Aureole etc.




Golden Age singers

Nimbus on-line




Faure songs
Charlotte de Rothschild (soprano);

  Founder: Len Mullenger
Classical Editor: Rob Barnett


CD REVIEW

Some items
to consider


New App by the Gothenburg Symphony Orchestra for iOS and Android!

Schumann Symphonies Rattle


Complete Brahms
Bargain price

 

Not available in the USA.

alternatively
CD: Crotchet
Download: Classicsonline


Giacomo PUCCINI (1858 – 1924)
Turandot (1926)
Maria Callas (soprano) – Princess Turandot; Eugenio Fernandi (tenor) – Calaf; Elisabeth Schwarzkopf (soprano) – Liù; Giuseppe Nessi (tenor) – The Emperor Altoum; Nicola Zaccaria (bass) – Timur; Mario Borriello (baritone) – Ping; Renato Ercolani (tenor) – Pang; Piero de Palma (tenor) – Pong; The Prince of Persia; Giulio Mauri (bass-baritone – A mandarin; Elisabetta Fusco (soprano) – First voice; Pinuccia Perotti (soprano) – Second voice
Chorus and Orchestra of La Scala, Milan/Tullio Serafin
rec. 9-13, 15 July 1957, Teatro alla Scala, Milan
NAXOS 8.111334-35 [77:26 + 41:16]
Experience Classicsonline

The first thing to note about this recording is the excellent sound. It is mono, unfortunately, which lessens the impact of the crowd scenes but the sound picture is clear, orchestral details are well reproduced and there is considerable dynamic width. I gather that the original recording must have been splendid and Mark Obert-Thorn has done the restoration job with his usual care. Some over-load distortion and a number of extraneous noises that obviously emanate from the original masters seem to have been impossible to edit out.
 
The chorus, trained by legendary Norberto Mola, and the orchestra are on splendid form. Tullio Serafin conducts the lavishly orchestrated score with his customary sense of drama. There is infectious rhythmic impetus in some of the crowd scenes. Tempi are generally sensible and lenient to the singers’ needs.
 
The title role is one of shortest in any opera and the icy princess doesn’t enter until the middle of act II – apart from a brief appearance in act I, where she doesn’t sing. It is still regarded as one of the most strenuous parts in the literature and a notorious voice-killer. Maria Callas sang it early in her career but when this recording was made she had long since dropped it. Singing a role in the recording studio with sessions spread over several days should be less strenuous than doing it on stage in ‘real time’ but even then it is a severe test. In questa reggia (CD1 tr. 25) finds Callas in admirably steady and secure voice in the opening phrases. She invests the aria with a great deal of warmth. Later though, when she has to sing mostly in the uppermost register she is sorely strained. It is however a deep-probing reading with lots of nuances and even though she can’t compare with Birgit Nilsson or Alessandra Marc vocally, her account is musically and dramatically fascinating. The scene with the three riddles puts her further to the test but she passes it with flying colours and only occasionally does the voice disfigure. In the final act she is again impressive and even my wife, who normally tries to avoid Callas, applauded her. The hardness in tone, that is almost ever-present in Callas’s singing, seems extra appropriate in this role. Still, in the final duet with Calaf, Principessa di morte, she sounds exceptionally human – the ice has already started to melt.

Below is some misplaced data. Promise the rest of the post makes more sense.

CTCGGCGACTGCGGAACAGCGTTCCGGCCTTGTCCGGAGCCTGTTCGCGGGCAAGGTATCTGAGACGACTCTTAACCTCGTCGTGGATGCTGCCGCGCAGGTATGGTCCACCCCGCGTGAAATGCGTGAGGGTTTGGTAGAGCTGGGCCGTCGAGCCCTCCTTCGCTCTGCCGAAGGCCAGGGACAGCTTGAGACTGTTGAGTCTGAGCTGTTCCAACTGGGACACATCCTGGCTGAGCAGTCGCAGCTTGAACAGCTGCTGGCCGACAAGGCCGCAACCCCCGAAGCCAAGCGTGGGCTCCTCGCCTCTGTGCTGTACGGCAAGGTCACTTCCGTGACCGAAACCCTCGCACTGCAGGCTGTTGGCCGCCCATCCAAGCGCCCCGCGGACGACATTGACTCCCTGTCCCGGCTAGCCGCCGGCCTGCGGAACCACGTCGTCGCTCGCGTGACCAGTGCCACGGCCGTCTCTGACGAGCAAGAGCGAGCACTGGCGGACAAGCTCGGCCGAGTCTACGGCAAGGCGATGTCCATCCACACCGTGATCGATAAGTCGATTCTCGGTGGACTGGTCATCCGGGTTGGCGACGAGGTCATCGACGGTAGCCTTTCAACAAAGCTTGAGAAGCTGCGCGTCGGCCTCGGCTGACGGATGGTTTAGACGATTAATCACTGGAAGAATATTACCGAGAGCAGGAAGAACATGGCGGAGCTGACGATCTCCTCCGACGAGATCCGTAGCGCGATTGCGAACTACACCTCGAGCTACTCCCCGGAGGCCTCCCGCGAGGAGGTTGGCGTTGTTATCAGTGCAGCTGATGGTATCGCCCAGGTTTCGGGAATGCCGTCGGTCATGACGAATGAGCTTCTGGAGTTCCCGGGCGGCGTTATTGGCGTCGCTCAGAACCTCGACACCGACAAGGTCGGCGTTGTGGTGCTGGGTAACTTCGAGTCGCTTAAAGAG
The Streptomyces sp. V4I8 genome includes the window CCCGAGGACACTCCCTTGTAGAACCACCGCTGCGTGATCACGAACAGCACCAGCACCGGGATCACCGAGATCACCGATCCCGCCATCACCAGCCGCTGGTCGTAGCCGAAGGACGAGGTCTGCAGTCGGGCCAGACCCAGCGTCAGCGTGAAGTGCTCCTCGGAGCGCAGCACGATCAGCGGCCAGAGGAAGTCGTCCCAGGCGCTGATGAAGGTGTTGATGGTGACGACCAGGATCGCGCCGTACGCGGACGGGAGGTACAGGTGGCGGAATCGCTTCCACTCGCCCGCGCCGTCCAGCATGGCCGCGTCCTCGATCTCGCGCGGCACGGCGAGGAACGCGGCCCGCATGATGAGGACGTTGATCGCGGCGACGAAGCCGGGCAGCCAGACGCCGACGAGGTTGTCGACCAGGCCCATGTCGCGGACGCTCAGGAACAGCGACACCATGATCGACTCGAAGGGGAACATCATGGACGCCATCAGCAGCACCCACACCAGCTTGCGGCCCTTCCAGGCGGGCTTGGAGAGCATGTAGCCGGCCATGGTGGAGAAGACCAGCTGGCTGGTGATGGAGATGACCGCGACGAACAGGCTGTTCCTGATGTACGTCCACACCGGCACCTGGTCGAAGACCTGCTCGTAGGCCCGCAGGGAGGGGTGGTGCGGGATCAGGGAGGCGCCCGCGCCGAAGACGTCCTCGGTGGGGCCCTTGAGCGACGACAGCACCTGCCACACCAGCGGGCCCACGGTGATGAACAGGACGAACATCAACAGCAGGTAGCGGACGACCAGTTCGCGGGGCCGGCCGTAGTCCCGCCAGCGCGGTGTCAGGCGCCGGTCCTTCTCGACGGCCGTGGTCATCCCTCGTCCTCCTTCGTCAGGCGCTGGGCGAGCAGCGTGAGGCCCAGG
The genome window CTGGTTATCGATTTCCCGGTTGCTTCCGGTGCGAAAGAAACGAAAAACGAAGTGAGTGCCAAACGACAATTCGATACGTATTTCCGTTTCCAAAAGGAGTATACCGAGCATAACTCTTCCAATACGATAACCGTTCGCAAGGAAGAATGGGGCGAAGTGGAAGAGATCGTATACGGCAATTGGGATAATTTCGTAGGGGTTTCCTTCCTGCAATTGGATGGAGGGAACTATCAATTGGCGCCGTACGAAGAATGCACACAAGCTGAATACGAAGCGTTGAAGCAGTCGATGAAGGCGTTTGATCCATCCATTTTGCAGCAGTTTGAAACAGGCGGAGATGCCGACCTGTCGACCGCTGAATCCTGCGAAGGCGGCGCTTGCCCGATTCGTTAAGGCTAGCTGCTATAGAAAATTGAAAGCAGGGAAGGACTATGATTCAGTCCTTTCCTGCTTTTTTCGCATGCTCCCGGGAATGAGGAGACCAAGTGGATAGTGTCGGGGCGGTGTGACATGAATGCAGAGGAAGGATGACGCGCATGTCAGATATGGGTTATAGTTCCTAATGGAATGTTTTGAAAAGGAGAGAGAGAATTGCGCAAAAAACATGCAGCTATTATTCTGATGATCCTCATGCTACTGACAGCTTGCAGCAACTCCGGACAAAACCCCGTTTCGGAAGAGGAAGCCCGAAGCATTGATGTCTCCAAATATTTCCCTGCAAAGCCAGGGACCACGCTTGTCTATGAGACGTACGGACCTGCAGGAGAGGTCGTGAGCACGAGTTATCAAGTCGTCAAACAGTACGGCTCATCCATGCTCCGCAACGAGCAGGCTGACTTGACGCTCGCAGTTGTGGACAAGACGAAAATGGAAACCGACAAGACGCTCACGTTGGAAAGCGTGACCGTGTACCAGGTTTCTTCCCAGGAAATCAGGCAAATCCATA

Elisabeth Schwarzkopf sings Liù with Lieder-like care for detail and nuance. Hers is not an Italianate voice but her approach to the role, closer to Mozart than Puccini, makes this a truly touching reading, crowned by a superb Tu che di gel sei cinta.
 
Eugenio Fernandi, who as far as I know recorded nothing else, is also one of the best Calafs on record. His is a clean beautiful lirico-spinto voice with easy top and romantic glow; what’s more, he sings with taste. In the scene with the riddles he also has the steel to stand up against Callas and I have heard few more beautiful Nessun dormas. The final note is slightly pinched but it is a glorious reading even so.